- Why does a God continue to standby and let evil acts happen again…and again…and again?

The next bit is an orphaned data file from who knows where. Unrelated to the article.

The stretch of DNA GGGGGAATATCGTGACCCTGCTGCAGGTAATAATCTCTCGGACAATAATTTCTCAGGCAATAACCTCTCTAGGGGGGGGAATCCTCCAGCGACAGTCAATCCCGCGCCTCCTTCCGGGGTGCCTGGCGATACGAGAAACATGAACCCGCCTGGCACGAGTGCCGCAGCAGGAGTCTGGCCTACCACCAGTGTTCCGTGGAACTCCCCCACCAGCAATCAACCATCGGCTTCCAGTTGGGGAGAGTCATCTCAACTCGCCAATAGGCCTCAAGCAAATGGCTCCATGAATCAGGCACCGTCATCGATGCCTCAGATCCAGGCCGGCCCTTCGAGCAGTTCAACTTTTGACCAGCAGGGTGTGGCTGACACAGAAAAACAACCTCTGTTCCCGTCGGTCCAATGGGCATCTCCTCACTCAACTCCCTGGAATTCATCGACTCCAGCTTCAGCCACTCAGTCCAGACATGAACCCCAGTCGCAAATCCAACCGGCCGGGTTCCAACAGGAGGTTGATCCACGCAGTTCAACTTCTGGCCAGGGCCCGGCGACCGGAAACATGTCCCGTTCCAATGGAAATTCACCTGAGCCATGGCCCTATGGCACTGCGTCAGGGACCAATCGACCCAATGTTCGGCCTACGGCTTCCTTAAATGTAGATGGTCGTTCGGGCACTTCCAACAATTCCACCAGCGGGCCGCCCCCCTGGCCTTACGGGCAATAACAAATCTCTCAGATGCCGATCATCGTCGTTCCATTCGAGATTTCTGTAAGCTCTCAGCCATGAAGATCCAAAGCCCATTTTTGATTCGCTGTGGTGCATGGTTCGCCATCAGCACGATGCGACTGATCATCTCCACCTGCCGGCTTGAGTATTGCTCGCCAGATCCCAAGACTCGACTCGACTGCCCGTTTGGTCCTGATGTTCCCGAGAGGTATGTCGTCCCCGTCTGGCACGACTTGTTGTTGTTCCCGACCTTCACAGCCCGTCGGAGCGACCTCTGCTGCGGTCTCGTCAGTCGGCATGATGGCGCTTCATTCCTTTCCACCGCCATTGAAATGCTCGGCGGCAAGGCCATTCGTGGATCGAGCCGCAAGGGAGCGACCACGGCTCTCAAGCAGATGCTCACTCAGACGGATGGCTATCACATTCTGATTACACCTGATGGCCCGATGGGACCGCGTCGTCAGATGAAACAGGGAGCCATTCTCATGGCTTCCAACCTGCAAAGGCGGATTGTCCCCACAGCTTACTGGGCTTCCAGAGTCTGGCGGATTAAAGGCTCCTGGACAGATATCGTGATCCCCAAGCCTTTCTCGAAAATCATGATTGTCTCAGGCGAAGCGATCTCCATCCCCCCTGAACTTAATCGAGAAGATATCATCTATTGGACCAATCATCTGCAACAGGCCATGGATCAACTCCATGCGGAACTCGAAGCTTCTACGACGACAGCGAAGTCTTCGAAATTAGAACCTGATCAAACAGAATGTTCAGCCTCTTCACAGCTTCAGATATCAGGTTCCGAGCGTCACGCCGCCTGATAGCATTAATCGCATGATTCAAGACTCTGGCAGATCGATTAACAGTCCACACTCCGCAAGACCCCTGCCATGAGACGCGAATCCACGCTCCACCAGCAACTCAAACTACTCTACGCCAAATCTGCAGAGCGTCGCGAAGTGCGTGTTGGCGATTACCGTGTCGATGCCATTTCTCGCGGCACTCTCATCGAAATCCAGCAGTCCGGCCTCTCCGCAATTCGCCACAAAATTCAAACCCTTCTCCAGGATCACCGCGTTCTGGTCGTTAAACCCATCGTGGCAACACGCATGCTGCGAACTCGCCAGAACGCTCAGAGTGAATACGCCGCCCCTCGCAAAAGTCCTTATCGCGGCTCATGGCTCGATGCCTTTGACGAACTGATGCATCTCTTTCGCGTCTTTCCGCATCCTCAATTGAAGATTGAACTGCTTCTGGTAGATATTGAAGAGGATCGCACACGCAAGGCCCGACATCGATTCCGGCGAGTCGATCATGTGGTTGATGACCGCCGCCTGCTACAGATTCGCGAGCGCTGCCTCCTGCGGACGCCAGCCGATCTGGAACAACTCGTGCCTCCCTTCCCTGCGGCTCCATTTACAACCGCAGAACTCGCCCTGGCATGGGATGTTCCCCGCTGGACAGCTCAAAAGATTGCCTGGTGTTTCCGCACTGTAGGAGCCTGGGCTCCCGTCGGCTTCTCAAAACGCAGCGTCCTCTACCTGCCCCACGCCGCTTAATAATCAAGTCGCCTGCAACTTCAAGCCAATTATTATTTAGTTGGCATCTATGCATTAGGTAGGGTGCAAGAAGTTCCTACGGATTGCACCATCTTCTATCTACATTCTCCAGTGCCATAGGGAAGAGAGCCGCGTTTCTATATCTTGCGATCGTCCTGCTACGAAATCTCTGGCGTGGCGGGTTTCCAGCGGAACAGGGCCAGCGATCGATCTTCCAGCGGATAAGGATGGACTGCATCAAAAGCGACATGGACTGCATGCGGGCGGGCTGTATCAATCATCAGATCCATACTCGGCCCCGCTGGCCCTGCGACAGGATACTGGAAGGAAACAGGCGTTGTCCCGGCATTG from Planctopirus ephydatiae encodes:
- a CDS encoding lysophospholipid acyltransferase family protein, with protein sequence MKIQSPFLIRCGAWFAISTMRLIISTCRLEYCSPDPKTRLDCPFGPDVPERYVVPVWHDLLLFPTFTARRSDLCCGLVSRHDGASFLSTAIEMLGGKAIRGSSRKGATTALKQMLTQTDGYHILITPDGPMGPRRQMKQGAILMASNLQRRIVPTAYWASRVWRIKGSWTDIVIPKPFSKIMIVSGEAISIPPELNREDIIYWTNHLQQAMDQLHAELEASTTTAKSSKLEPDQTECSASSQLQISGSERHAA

What troubles me the most about this is that I know this is not going to be the last act go terrorism to occur. There will be more that will be just as horrific and will happen in the future. Also, honestly….we here in the United States sadly in all likelihood will experience terrorism again in the future. I am incredibly thankful yet amazed that nothing has happened in New York City, Washington, D.C. or elsewhere. And I don’t want there to be anything to happen either. But its days like today where I am stuck in the tension but feel more drawn to disbelief as I process and consider the details. What horrifies me is hearing the details of the people who were killed. The potential, the young lives, the shattered dreams, destroyed families, etc… in the days that come we’re going to hear the stories. Its like that anytime something evil occurs…the Roseburg shootings, September 11th profiles of each person killed in the New York Times. It makes it personal and tragic. The other thing that stunned me is reading about the soccer game. Did you know that the soccer match was attended by workers of that Germanwings plane crash in the French Alps? Remember that was where you had that pilot who was suicidal who crashed a plane into the ground because he wanted to end his life, and take 90 or so passengers with him. That bothered me immensely….but I felt for everyone, I can’t imagine what it was like to work the scene of one tragedy and then find yourselves amidst another tragedy.